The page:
WORLDWIDE INFLUENCE

Motorcycle and commercial assignments have taken Michael across America and abroad to Canada, Europe, Japan, Mexico and New Zealand. While he has published more than 1,000 articles on motorcycling and custom bikes, he has also photographed annual reports, product photography, advertising, brochures and posters. The diversity of subject matter included two cookbooks, covers for more than 60 beer magazines and the same for audio magazines. His commercial motorcycle work has grown over the years to include magazines around the world and commercial clients like Indian Motorcycles, Big Dog Motorcycles, Wiley-X Sunglasses, Harley-Davidson, Nikon Cameras and many of the best custom bike builders in America.

 

To learn more about Michael and see more of his work, visit his website: lichterphoto.com

Ethan White loves sliding more than anything in the Hooligan Races at TMMR

TMMR Recap: Busting Out in Tennessee

Sean and I made it! This event was our first real outing in almost 15-months, and to say we enjoyed being out with friends, seeing fantastic bikes, Tennessee, the change of scenery (Sean’s first time there!), the energy and smiles on all the faces would be the understatement of the

Read More »

Sturgis and the ’80s

As I see it, the history of Sturgis is the history of our motorcycle subculture, and our subculture tells the bigger story of our country’s history. It shows in the fashions, the trends, the economic ups and downs as well as the politics. This may be more obvious in the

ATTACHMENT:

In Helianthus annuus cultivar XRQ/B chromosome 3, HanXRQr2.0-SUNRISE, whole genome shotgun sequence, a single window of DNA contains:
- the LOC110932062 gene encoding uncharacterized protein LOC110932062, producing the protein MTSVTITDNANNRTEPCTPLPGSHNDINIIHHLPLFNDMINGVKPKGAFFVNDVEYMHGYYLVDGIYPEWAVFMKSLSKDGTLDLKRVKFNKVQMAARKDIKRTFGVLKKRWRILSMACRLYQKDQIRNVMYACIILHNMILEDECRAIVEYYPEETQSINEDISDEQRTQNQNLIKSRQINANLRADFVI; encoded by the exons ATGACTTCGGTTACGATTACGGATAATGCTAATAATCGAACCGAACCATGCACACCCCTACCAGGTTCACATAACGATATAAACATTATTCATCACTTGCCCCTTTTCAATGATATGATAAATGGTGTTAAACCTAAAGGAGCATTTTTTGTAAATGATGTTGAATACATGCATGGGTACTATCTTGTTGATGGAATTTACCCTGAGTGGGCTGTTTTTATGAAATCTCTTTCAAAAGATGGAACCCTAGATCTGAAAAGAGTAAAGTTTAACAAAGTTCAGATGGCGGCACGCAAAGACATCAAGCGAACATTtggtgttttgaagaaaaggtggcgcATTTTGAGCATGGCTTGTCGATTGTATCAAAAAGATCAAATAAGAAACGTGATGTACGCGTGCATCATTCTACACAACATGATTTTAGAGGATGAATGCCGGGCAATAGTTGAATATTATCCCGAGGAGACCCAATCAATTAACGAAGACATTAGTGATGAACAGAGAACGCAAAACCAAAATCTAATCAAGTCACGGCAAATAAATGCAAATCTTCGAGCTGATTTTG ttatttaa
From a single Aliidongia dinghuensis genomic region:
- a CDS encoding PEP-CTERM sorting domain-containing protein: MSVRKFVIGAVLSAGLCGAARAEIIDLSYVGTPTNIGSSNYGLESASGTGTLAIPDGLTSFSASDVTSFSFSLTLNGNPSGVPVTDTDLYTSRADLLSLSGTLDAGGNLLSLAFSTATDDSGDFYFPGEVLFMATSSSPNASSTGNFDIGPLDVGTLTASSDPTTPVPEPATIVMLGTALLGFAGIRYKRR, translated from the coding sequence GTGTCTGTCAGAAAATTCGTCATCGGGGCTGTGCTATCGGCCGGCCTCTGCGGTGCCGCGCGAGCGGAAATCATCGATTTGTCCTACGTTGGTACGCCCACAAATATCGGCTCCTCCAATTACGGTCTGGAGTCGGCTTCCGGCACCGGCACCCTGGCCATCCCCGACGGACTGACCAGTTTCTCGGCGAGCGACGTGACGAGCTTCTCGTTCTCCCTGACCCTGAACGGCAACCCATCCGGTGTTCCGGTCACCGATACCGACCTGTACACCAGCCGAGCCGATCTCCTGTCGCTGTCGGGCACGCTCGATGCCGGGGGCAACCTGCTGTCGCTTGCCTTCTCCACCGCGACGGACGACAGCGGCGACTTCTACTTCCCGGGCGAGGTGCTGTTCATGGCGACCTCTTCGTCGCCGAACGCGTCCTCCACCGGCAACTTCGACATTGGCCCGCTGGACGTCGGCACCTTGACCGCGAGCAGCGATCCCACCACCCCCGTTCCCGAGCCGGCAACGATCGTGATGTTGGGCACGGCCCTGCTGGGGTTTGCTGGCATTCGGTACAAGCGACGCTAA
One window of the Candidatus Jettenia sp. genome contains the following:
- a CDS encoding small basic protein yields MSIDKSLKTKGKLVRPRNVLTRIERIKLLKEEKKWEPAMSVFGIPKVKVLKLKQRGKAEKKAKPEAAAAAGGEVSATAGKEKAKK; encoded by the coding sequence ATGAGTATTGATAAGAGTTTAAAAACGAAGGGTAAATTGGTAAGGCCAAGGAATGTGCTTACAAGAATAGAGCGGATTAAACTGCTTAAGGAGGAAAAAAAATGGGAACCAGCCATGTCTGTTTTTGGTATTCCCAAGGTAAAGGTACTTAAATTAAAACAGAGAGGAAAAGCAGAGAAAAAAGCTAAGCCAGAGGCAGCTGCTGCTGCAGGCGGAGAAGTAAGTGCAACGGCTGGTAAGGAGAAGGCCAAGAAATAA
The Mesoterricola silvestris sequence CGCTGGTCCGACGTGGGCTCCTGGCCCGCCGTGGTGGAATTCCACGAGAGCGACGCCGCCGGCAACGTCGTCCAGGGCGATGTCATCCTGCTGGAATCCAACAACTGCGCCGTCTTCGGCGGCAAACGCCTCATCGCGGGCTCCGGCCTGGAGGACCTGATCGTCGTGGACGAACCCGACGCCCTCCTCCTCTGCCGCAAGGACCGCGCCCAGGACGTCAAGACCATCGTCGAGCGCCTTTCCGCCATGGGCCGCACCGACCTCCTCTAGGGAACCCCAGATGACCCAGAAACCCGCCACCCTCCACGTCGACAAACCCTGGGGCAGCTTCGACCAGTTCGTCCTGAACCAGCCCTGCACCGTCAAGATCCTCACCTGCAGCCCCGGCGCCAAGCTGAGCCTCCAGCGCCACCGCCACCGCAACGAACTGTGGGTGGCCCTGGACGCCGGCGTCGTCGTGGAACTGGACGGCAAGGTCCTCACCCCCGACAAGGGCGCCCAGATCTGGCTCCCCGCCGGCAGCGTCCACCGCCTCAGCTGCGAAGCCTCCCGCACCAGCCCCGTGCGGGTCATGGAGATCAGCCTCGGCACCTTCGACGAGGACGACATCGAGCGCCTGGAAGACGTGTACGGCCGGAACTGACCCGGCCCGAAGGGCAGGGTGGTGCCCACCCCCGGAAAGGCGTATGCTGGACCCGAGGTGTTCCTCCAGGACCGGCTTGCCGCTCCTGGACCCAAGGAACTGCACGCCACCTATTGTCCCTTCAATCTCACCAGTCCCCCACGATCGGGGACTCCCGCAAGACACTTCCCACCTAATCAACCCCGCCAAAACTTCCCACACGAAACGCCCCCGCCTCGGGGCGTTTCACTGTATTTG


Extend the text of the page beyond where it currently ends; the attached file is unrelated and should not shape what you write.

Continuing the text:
Read More »

Arlen Ness: The King of Customs (1939-2019)

It was just a few weeks ago that we hit the second anniversary of the passing of Arlen Ness. Given that I started photographing Arlen almost 40-years ago and our long relationship that followed, I thought it appropriate that I dedicate this first DK blogpost on a builder, to Arlen’s

Read More »

Sturgis and the ’70s

For those of you who may not be familiar with me or my photography, I look forward to introducing myself to you through this and future blog posts as part of my new relationship with Dennis Kirk. In recent years, Dennis Kirk developed their “Garage Build” program to support and

Read More »

About michael